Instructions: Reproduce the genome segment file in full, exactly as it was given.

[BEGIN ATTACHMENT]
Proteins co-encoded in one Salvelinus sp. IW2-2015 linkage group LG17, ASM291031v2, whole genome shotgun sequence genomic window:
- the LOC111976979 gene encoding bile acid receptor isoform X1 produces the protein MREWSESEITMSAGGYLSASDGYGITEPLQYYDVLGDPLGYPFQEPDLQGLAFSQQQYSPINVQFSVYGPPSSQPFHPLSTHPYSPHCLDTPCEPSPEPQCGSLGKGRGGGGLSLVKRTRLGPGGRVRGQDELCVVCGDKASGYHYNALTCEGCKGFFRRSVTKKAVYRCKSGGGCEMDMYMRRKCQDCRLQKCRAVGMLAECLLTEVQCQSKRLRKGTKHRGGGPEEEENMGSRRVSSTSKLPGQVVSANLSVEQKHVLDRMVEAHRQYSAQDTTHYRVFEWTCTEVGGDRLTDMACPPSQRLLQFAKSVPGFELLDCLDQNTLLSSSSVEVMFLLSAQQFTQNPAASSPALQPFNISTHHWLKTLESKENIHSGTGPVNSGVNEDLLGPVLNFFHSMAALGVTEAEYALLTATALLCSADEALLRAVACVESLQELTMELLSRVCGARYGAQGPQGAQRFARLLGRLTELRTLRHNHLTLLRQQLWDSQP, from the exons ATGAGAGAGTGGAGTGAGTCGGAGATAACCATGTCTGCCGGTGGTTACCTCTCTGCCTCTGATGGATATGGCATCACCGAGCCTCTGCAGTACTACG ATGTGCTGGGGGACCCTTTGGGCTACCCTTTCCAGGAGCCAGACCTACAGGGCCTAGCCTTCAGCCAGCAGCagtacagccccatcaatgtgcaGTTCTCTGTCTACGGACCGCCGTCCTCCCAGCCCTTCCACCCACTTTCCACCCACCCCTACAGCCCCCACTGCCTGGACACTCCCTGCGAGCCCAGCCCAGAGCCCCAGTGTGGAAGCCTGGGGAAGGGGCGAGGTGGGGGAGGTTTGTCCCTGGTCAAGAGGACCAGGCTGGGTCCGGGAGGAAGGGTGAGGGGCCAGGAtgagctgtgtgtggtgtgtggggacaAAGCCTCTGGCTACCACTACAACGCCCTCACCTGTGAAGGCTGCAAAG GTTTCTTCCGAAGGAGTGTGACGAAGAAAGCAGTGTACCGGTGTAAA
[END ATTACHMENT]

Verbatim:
Proteins co-encoded in one Salvelinus sp. IW2-2015 linkage group LG17, ASM291031v2, whole genome shotgun sequence genomic window:
- the LOC111976979 gene encoding bile acid receptor isoform X1 produces the protein MREWSESEITMSAGGYLSASDGYGITEPLQYYDVLGDPLGYPFQEPDLQGLAFSQQQYSPINVQFSVYGPPSSQPFHPLSTHPYSPHCLDTPCEPSPEPQCGSLGKGRGGGGLSLVKRTRLGPGGRVRGQDELCVVCGDKASGYHYNALTCEGCKGFFRRSVTKKAVYRCKSGGGCEMDMYMRRKCQDCRLQKCRAVGMLAECLLTEVQCQSKRLRKGTKHRGGGPEEEENMGSRRVSSTSKLPGQVVSANLSVEQKHVLDRMVEAHRQYSAQDTTHYRVFEWTCTEVGGDRLTDMACPPSQRLLQFAKSVPGFELLDCLDQNTLLSSSSVEVMFLLSAQQFTQNPAASSPALQPFNISTHHWLKTLESKENIHSGTGPVNSGVNEDLLGPVLNFFHSMAALGVTEAEYALLTATALLCSADEALLRAVACVESLQELTMELLSRVCGARYGAQGPQGAQRFARLLGRLTELRTLRHNHLTLLRQQLWDSQP, from the exons ATGAGAGAGTGGAGTGAGTCGGAGATAACCATGTCTGCCGGTGGTTACCTCTCTGCCTCTGATGGATATGGCATCACCGAGCCTCTGCAGTACTACG ATGTGCTGGGGGACCCTTTGGGCTACCCTTTCCAGGAGCCAGACCTACAGGGCCTAGCCTTCAGCCAGCAGCagtacagccccatcaatgtgcaGTTCTCTGTCTACGGACCGCCGTCCTCCCAGCCCTTCCACCCACTTTCCACCCACCCCTACAGCCCCCACTGCCTGGACACTCCCTGCGAGCCCAGCCCAGAGCCCCAGTGTGGAAGCCTGGGGAAGGGGCGAGGTGGGGGAGGTTTGTCCCTGGTCAAGAGGACCAGGCTGGGTCCGGGAGGAAGGGTGAGGGGCCAGGAtgagctgtgtgtggtgtgtggggacaAAGCCTCTGGCTACCACTACAACGCCCTCACCTGTGAAGGCTGCAAAG GTTTCTTCCGAAGGAGTGTGACGAAGAAAGCAGTGTACCGGTGTAAA